Why Are We Doing So Little To Counter China’s Military Buildup?

COMMENTARY Asia

Why Are We Doing So Little To Counter China’s Military Buildup?

Dec 11, 2023 3 min read
COMMENTARY BY
Wilson Beaver

Senior Policy Analyst, Allison Center for National Security

Wilson is a Senior Policy Analyst for defense budgeting at The Heritage Foundation.
Soldiers line up at the opening ceremony of the 2023 Military Sports Games in Baise, South China's Guangxi Zhuang Autonomous Region, on November 29, 2023. Costfoto / NurPhoto / Getty Images

Key Takeaways

To confront this threat successfully, our military needs more warships, aircraft and munitions. Now.

Plenty of big-ticket items outside the defense budget could be cut and reallocated to real military capacity.

Today’s U.S. military is stretched thin across multiple theaters and forced to spend billions on politicized initiatives.

Our National Defense Strategy identifies China as the primary challenge to the United States. To confront this threat successfully, our military needs more warships, aircraft and munitions. Now.

But the Biden administration’s spending does not match its defense strategy. The president’s Emergency Supplemental Request made this clear by asking for $61.4 billion for Ukraine, but only $5.4 billion for the Indo-Pacific. In addition, the administration has made no attempt to cut spending elsewhere in the budget to help fund any part of the supplemental.

There are many ways money can be saved within the Department of Defense, from programs that could be cut altogether, to reforms that would make the department spend money more efficiently. Non-defense spending from within research and development, politicized spending on climate change and DEI, and wasteful bureaucratic bloat are all examples of Pentagon funding that needs to be re-allocated toward building actual military capacity.

While some of the money necessary to pay for the military systems we need to deter China be found within the Defense Department’s budget, there’s far more available elsewhere—in the wasteful spending that occurs across the federal budget.

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What should this money go toward? Virginia class submarines, for starters. These subs have been identified as one of the most important assets needed to deter China in the Western Pacific. But they don’t come cheap. In Fiscal Year 2023, they cost around $3.4 billion each. (The cost varies depending on additional systems installed. Moreover, the cost per unit goes down if more than one is purchased at a time).

The new Constellation class of guided missile frigates are also crucial to the mission in the Indo-Pacific. They cost around $ 1.1 billion each, depending on the same variables.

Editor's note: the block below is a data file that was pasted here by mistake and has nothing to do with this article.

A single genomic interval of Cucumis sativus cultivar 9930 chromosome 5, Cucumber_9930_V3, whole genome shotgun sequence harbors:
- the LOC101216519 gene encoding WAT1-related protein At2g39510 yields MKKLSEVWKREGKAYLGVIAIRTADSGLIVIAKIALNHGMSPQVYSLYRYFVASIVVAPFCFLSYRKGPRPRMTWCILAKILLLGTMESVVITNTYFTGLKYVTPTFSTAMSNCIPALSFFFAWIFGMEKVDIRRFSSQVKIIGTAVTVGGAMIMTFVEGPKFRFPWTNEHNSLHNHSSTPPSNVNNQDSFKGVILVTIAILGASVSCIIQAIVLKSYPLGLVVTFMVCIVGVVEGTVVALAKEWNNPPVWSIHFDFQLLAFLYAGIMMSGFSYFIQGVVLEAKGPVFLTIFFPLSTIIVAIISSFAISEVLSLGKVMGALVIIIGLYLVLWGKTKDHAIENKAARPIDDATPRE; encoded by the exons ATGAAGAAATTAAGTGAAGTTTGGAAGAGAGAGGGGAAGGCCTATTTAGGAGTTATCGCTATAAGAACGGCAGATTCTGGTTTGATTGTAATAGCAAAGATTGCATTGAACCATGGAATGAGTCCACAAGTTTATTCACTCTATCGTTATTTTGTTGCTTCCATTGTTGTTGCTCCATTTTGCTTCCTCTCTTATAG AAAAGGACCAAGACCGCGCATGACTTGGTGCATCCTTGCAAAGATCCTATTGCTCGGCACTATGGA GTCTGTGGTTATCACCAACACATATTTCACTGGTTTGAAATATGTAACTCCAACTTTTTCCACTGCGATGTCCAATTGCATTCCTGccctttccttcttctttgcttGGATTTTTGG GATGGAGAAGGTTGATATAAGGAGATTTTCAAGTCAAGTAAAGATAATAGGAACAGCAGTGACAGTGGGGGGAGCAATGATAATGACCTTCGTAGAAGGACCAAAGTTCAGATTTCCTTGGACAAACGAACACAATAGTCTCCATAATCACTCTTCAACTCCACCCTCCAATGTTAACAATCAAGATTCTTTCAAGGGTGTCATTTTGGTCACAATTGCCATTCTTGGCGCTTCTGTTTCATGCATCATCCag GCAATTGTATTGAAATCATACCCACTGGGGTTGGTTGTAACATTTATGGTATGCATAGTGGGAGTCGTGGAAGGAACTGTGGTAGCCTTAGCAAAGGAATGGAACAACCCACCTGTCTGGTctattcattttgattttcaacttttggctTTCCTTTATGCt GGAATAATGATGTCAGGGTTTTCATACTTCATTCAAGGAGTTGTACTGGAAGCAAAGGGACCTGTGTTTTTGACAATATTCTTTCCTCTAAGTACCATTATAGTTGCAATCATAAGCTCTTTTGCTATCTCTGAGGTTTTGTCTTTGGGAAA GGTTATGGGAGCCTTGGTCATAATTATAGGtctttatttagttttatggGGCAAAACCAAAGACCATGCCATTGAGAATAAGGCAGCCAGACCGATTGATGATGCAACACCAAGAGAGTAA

If Congress is serious about funding a military capable of deterring China, plenty of big-ticket items outside the defense budget could be cut and reallocated to real military capacity.

For fiscal year 2024, the Biden administration requested $3.9 billion for the Department of Homeland Security’s climate resilience programs, $10 billion in mandatory funding for a new First Generation Down Payment Assistance program to “help address racial and ethnic home ownership and wealth gaps,” $3 billion for the State Department’s Green Climate Fund and Clean Technology Fund within the President’s Emergency Plan for Adaptation and Resilience (climate change money for foreign countries), $3 billion in Environmental and Climate Justice Block Grants, etc. etc.

This administration’s Department of Homeland Security is paying $2.5 billion to house illegal immigrants, while spending only about $56 million to maintain family housing facilities for military service members. That money would be better spent on submarines or frigates.

Within the Defense Department budget itself, for fiscal year 2024 the Biden administration requested $5.1 billion to “mitigate climate risk.” Jamming this sort of non-defense, politicized spending into the defense budget is especially egregious. The department’s mission is to protect American national security interests, and these wasteful initiatives distract the military from carrying out its core mission.

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Clearly, the administration thinks some things are worth the money. They’ll willingly request $113 billion for Ukraine and many billions more to other countries all around the globe. They’ll spend billions more on DEI and climate-change initiatives, and they’ll reward politically aligned left-wing groups with generous grants paid for by taxpayer dollars.

If the administration can throw around this kind of money for these kinds of causes, why can’t it find the funds needed to assure America’s Navy and Air Force can counter the greatest military threat to our nation?

There’s plenty more the U.S. could and should be doing to build a military manifestly capable of safeguarding the security of American citizens. The issue is a lack of political will, seriously misguided priorities and an astounding mismanagement of resources.

Today’s U.S. military is stretched thin across multiple theaters and forced to spend billions on politicized initiatives that don’t enhance its ability to effectively wage war in the interests of the American people. Funding should flow from strategy, and strategy dictates that the United States focus its military spending on capabilities relevant to deterring China: warships, aircraft and munitions.

This piece originally appeared in MSN